Evaluation of soft-core processors on a Xilinx Virtex-5 field programmable gate array. Page: 11 of 37
This report is part of the collection entitled: Office of Scientific & Technical Information Technical Reports and was provided to Digital Library by the UNT Libraries Government Documents Department.
The following text was automatically extracted from the image on this page using optical character recognition software:
The purpose of this document is to provide an evaluation of soft core processors within a Xilinx
Virtex-5 FX field programmable gate array (FPGA). The intent of this report is to provide a
baseline comparison on these soft-core processors without making modifications to the
processors themselves and only using the tools and netlists provided. The performance and
capability of each processor and the trade-offs that each provides is discussed within this
Node-based architecture (NBA) designs for future satellite projects hold the promise of
decreasing system development time and costs, size, weight, and power and positioning the
laboratory to address other emerging mission opportunities quickly. FPGA-based modules will
comprise the core of several of the NBA nodes. Microprocessing capabilities will be necessary
with varying degrees of mission-specific performance requirements on these nodes. To enable
the flexibility of these reconfigurable nodes, it is advantageous to incorporate the microprocessor
into the FPGA itself. Three reconfigurable FPGA-based soft-core processors for use in future
NBA systems were evaluated on the Xilinx Virtex-5 FX-70T FPGA; the MicroBlaze (uB), the
open-source Leon3, and the licensed Leon3. The licensed core is also referenced as the
Leon3FT because it was designed to be fault-tolerant within an Actel RTAX FPGA. The
licensed Leon3 used within this evaluation was not intended to be fault-tolerant in a Xilinx
device, but to use as a prototype and develop with an equivalent netlist on a reconfigurable
platform rather than with the complications of developing on an OTP platform.
To evaluate the different soft-core processors, two performance benchmark applications were
used. The first application used was the Dhrystone benchmark, which is used for fixed-point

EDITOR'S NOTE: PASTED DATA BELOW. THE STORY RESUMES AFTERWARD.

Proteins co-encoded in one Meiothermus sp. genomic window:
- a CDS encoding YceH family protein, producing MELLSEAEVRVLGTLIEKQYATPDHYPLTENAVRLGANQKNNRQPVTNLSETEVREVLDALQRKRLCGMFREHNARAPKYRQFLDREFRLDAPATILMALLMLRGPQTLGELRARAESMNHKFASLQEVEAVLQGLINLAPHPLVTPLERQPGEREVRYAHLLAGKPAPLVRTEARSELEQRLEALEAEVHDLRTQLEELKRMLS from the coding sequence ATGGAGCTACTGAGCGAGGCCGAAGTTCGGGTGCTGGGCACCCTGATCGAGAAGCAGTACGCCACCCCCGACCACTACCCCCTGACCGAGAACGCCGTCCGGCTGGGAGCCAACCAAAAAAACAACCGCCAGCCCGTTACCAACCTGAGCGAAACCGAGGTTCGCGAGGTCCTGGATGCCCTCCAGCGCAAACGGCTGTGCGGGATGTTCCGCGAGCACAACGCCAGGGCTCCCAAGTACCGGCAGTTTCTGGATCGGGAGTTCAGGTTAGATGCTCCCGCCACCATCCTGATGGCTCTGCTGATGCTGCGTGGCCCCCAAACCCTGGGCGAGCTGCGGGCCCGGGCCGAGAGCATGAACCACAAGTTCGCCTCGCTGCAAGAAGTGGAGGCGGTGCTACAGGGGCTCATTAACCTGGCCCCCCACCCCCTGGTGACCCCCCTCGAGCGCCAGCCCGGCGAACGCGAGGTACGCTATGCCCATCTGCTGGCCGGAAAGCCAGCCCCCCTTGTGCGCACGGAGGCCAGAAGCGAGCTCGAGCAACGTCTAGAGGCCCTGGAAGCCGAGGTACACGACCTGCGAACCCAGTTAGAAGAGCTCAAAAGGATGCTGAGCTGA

operation metrics. The second application used was the Whetstone benchmark, which is used for
single-precision floating-point operation metrics. Each processor was tested under varying
configurations such as enabling or disabling the cache. The FPGA resource utilization for each
processor was also recorded for each configuration.
The results show that enabling the cache and the floating-point unit (FPU) greatly improves
processor performance. With the cache disabled, though, the Leon was more efficient than the
uB while running out of external memory, but the performance was still low. With cache
enabled, the performance on both processors increased by about a factor of 20. With the FPU
enabled, the uB performance increased by a factor of 40, while the Leon's performance increased
by a factor of about 400 to 1000.
The Leon3 uses more resources than the uB when utilizing the FPU. The FPU used within the
Leon3 is designed to be a more capable hardware instantiation than the uB FPU; thus, the extra
resources needed. For example, the Leon3 FPU can handle double-precision floating-point
operations whereas the uB FPU cannot. With only the cache enabled, each processor utilized
about the same number of resources. With the cache and FPU disabled, both processors used
about the same number of resources.
Here’s what’s next.
This report can be searched. Note: Results may vary based on the legibility of text within the document.
Tools / Downloads
Get a copy of this page or view the extracted text.
Citing and Sharing
Basic information for referencing this web page. We also provide extended guidance on usage rights, references, copying or embedding.
Reference the current page of this Report.
Learn, Mark Walter. Evaluation of soft-core processors on a Xilinx Virtex-5 field programmable gate array., report, April 1, 2011; United States. (https://digital.library.unt.edu/ark:/67531/metadc836670/m1/11/: accessed May 24, 2019), University of North Texas Libraries, Digital Library, https://digital.library.unt.edu; crediting UNT Libraries Government Documents Department.